Both recycling and refuse collection contracts are contracted out to commercial operators and this is a fairly standard model throughout the country generally held to deliver greatest efficiencies and therefore best outcomes for ratepayers.  Current methods of funding are described above.  Other options exist but the current model of user pays for refuse and rating for recycling would logically seem to be best to encourage reduction of the former and the participation in the latter.  There may be efficiencies in taking a regional approach to these contracts and this is currently being investigated via the Regional Joint Waste Minimisation Committee.

Landfilling Operations

Delivery and Funding

Design and development, management and operation of Landfills is highly specialized and there would seem to be no other practical delivery option than the current tendering/contracting model.  With regard to funding the current user pays model is standard throughout the country and is in line with Council’s own Revenue and Funding Policy.


The current Governance structure is that the Landfill is owned by Council and governed in the same manner as other Council Activities.  Other models include CCO or a Joint Venture with or sale to a commercial operator.  Council has in the past taken expert advice on the CCO option, but this was not recommended.  Given the commercial nature of current operations it is difficult to see how a CCO operation could bring sufficient added value to offset the inherent tax liability.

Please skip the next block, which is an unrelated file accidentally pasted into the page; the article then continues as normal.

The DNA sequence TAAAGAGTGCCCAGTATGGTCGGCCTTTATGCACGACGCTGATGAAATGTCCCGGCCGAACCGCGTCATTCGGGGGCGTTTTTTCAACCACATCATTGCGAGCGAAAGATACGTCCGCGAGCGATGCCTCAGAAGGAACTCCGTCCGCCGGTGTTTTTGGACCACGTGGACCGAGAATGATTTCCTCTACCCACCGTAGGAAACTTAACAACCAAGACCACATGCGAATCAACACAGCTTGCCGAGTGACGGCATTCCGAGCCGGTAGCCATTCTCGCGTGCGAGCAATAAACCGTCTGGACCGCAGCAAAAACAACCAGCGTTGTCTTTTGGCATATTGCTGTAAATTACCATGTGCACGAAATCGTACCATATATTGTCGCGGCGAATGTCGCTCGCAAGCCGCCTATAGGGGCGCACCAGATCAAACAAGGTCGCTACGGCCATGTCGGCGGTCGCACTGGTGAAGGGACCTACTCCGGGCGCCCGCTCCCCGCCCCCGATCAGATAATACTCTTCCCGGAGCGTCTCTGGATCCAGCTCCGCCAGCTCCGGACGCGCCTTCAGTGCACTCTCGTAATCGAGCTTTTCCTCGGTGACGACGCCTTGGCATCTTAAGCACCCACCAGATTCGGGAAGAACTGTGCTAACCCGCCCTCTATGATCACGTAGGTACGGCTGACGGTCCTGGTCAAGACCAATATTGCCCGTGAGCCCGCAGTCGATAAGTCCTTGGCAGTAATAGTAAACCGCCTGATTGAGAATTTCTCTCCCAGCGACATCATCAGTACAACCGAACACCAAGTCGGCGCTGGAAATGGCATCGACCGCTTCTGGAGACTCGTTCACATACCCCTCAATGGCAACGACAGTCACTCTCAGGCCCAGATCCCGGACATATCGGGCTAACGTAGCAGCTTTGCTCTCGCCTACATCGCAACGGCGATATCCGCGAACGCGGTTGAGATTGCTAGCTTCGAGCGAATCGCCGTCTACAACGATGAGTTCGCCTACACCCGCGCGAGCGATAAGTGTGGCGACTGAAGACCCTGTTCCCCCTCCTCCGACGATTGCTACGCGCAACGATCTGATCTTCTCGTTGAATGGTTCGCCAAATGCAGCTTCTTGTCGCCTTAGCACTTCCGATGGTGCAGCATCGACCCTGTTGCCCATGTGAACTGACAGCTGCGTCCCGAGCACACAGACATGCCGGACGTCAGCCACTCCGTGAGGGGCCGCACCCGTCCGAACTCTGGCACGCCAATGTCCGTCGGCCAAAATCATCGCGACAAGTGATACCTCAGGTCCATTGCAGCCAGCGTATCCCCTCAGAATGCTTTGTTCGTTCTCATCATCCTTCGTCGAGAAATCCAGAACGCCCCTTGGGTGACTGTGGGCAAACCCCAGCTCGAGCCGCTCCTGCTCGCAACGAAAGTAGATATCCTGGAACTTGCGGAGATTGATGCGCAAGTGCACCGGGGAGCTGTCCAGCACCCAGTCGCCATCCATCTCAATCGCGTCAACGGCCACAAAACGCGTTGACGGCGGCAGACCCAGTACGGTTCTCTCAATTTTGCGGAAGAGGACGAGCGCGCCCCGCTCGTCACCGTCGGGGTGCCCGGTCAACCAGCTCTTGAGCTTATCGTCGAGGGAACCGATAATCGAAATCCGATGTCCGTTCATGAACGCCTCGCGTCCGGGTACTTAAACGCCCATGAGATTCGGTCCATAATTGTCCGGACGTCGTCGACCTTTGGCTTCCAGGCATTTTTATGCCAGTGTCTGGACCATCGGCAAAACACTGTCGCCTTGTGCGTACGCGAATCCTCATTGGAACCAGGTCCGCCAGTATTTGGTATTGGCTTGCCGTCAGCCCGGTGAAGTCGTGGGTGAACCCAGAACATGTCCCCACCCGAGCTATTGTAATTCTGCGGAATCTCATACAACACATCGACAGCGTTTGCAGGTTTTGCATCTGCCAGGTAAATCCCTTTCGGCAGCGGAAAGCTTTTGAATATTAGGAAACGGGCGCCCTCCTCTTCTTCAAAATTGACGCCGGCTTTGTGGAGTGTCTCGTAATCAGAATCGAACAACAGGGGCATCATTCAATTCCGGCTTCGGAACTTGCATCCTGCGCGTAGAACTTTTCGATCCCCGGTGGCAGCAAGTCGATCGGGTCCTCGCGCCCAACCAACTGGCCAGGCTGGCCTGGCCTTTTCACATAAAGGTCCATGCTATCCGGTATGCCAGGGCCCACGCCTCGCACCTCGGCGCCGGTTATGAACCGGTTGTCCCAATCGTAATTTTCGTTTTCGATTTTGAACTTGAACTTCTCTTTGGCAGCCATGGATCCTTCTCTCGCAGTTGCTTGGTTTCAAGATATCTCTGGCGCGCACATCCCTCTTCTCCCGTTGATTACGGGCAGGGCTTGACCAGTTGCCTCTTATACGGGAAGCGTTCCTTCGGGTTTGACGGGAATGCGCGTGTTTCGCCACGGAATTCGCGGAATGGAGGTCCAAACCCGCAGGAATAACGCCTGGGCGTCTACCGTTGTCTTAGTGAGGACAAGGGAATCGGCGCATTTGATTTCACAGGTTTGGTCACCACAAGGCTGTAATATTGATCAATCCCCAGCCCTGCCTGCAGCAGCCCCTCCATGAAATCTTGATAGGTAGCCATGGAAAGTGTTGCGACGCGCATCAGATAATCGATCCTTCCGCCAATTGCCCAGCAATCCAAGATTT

Should any commercial operator express an interest in JV or Purchase then Council would no doubt consider such an offer if it looked likely to deliver greater benefits to ratepayers than the current model.  Given the specialised nature of landfill operations likely buyers or JV Partners are few and none have to date expressed any firm interest.

For these reasons officers do not recommend a full Section 17A review of the Solid Waste Activity at this time.





There are no appendices for this report.   







Author: Bruce Sherlock

General Manager, City Infrastructure







Approved By: Tony Stallinger

Chief Executive